Bodyweight exercises are less likely to cause injuries
Bodyweight exercises are easier on your joints, as long as you are not overweight or obese, and are easier to recover from than lifting weight.
Free weight exercises tend to be riskier if you don’t know what you’re doing and lifting weights beyond your strength capability can cause damage to your joints and ligaments in the long run.
Should a beginner start with bodyweight or free weight exercises?
Even though bodyweight exercises can be a great way for beginners to build strength and muscle, how much you weigh (bodyweight) and your current fitness level will determine whether you’ll be able to do common bodyweight exercises like pushups, squats, pullups.
An overweight individual will not be in a condition to handle their body weight and will need to rely on free weights like dumbbells to strengthen their muscles first.
Someone who is unfit won’t be able to do pushups. They should first do dumbbell bench press at lighter weights in order to build strength in the necessary muscles (chest, shoulders, triceps) then attempt doing full-body pushups.
This approach can be applied to other exercises as well. Free weights allow you to perform movements at lighter weights (most gyms have at least 1 kg dumbbells) and can be easier to perform at the beginning compared to bodyweight exercises which require more balance and coordination.
Can a beginner build muscle with just bodyweight exercises?
Bodyweight exercises can definitely build muscle if you are just starting out. You should focus on maintaining proper technique, increasing repetitions (reps), trying different variations of the same exercises and overall being consistent with your workout routine.
Technically speaking, for an untrained individual, any sound workout routine involving bodyweight and free weight exercises complemented with a good nutrition plan is enough to build strength and muscle.
Along with building muscle, doing bodyweight exercises will help you develop better body control and coordination, increase stamina and endurance, strengthen your bones, tendons and ligaments.
Is only bodyweight training enough to build strength and muscle?
Bodyweight training alone won’t be enough to build strength and muscle after a certain point in time.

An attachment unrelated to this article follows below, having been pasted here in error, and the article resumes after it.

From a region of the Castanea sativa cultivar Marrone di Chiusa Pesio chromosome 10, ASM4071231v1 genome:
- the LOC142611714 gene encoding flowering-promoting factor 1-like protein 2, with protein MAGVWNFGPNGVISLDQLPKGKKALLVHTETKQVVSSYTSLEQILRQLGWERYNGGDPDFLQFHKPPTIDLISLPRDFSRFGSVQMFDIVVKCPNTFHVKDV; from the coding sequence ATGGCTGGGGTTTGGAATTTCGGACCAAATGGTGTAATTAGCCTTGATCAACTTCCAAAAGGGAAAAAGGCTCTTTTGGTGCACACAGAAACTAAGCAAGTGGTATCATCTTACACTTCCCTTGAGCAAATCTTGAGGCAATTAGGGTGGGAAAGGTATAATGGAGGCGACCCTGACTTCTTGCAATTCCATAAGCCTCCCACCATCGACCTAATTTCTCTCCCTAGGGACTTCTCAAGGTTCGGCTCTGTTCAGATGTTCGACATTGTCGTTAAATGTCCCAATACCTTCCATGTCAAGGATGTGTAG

Since bodyweight movements by their nature don’t vary the resistance being lifted, it is challenging to achieve progressive overload in your workouts, which is a central concept in the field of strength and conditioning.
Even though you can increase the intensity of bodyweight movements to increase strength gains, eg. Going from a normal pushup to a pause pushup or decline pushup, there will come a point where you will stagnate with these movements and won’t be able to perform variations necessary for progressive overload.
Eventually, you’ll need to incorporate some number of external weights to improve on certain exercises E.g., Weighted Chin-ups, Weighted Dips.
Additionally, you’ll need to perform bodyweight exercises at different tempos, paused reps, etc. to exert more mechanical stress on the muscles.
Also, one area where bodyweight training can be ineffective after a certain point of time is for lower-body muscle groups (Quads, Hamstrings, Calves).
Why are bodyweight exercises harder than free weight exercises?
Bodyweight exercises can be challenging for most people for the following reasons:-
If you are a beginner and just starting out with exercising, you might not be as conscious and connected to your own body.
Bodyweight movements require you to be aware of the position and movement of your body in relation to muscles and joints.
Control & Coordination:
Most free weight exercises are simple body movements that you can load with more weight to build strength.
Bodyweight exercises tend to become more complex in terms of movement and coordination and require you to be at an advanced level.
Making modifications or changes to bodyweight exercises is much harder than on dumbbell and barbell-based exercises.
It is an essential part of strength training to change up and perform variations of exercises, after a considerable time, for the body to remain stimulated.
It is important for beginners and people just starting their fitness journey to understand that getting some kind of physical activity, whether it be through bodyweight or free weights, is better than getting none at all.
But it is sufficient to say free weight exercises are better at building overall strength, especially in the lower body, and are easier to make progress for most people starting out.